An online friend Kay Bransford recently lost her father to cancer and dementia, and wrote “While my Dad had dementia and some days he was a little less put together, he still resembled his former self, just a little tuned-out.” Whilst I do not know her or her family personally, we have been connected for a long time now, and I have felt their loss.
Her words really resonated with me, and it was a beautiful way to write about her father, rather than focusing on the changes brought on by the symptoms of his dementia. To honour and treasure the man he still was, seems the perfect way to remember him.
Whether we become ‘a little tuned out’ because of dementia, or some other disabling disease or an accident, we will always be our former selves, and it is important we are remembered in this way, and not as a disease or symptom. This is especially so for people with dementia and it is important to see past the disease and overcome the myths and stigmas.
I once had about 12 television screens going inside my head, simultaneously, and all with different activities or thoughts. At any given moment I could tune in or out to one or some, or all of them, allowing myself to operate at a number of levels, and for many years without a diary. Now I’m lucky to get one screen fired up, and to stay ‘tuned in’ long enough to complete thought processes or tasks. I really miss that level of thinking… and hope I will be remembered for the whole person I still am, but can’t always find!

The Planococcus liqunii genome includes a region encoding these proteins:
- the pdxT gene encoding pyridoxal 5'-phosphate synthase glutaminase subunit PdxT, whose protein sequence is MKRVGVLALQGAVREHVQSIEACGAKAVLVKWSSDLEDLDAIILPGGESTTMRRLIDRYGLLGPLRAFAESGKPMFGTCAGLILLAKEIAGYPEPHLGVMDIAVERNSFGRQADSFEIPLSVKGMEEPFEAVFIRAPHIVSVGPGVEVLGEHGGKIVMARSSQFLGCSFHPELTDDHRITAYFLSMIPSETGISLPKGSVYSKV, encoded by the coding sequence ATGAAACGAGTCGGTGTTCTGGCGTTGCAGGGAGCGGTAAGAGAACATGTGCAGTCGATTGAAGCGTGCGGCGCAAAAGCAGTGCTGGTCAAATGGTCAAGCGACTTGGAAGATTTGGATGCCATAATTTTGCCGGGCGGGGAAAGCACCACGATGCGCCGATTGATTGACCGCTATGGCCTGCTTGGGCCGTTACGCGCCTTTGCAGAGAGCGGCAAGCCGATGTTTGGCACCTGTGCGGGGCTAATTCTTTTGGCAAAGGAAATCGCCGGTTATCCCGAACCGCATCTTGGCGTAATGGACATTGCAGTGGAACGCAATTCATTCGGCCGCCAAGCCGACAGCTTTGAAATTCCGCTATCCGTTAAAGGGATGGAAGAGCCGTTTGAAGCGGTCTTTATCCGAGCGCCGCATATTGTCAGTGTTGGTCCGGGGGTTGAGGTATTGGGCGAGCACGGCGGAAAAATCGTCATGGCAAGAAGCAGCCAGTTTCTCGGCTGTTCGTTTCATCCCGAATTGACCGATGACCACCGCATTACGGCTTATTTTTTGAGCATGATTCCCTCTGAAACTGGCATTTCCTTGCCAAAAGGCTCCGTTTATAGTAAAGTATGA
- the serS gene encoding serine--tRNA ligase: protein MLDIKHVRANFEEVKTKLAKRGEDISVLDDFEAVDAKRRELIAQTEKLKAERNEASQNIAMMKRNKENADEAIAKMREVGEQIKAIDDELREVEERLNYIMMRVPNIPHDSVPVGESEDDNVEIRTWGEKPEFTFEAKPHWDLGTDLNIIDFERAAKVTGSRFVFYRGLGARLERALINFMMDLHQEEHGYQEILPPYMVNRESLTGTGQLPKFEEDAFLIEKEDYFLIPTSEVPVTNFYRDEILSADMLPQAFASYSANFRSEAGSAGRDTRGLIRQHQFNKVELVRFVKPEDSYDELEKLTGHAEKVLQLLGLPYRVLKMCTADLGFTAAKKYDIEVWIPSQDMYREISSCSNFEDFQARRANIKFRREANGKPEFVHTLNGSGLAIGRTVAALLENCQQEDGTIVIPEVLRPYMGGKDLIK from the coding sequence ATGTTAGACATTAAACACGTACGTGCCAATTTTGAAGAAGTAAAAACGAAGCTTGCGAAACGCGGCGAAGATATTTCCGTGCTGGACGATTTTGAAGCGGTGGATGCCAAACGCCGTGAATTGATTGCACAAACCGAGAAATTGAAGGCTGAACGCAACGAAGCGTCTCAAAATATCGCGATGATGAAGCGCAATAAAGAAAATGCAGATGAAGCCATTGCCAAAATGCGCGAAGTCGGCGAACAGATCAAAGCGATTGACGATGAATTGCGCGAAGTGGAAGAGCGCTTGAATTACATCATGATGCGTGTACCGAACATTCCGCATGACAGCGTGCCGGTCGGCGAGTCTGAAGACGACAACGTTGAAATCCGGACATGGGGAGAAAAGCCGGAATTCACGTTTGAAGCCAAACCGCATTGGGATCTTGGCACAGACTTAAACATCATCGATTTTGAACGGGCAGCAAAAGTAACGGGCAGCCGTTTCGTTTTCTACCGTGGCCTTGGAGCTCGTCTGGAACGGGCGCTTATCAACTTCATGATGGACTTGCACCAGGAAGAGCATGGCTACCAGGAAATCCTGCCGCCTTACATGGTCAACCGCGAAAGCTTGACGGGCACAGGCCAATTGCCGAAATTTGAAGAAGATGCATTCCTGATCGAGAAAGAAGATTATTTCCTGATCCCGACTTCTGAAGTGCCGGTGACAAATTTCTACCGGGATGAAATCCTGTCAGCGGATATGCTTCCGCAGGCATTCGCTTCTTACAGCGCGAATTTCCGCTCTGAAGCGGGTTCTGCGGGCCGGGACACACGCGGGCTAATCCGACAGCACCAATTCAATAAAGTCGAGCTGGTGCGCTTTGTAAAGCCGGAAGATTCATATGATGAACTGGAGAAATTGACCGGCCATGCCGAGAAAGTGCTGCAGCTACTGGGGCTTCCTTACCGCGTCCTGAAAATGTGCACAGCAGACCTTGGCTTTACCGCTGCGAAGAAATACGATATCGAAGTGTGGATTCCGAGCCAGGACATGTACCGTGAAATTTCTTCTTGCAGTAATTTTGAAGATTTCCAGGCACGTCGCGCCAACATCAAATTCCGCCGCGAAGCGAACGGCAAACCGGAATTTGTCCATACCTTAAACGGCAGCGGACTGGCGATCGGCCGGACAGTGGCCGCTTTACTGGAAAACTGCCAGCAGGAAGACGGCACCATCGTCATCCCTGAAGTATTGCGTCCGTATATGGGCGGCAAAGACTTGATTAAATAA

I wrote this a few years ago:
“The changes brought on by dementia are relentless, yet most people don’t see them as disabilities just as external symptoms. Many also think it is a mental illness, which it is not. The word Dementia is taken from Latin, originally meaning “madness”; no wonder we struggle against the myths!
And so, we are regularly defined by the symptoms of our disease – forgetful, confused, aggressive, odd behaviour, absconders or refusing to communicate, rather than the people we still are… mothers, fathers, lovers, daughters, wives or husbands, employees or employers, grandmothers, aunties.
It is a tragedy that so many just see our deficits.”
It is imperative we all understand the human cost of dementia, and remember those people who have been diagnosed with it, as the people they once were, and, still are.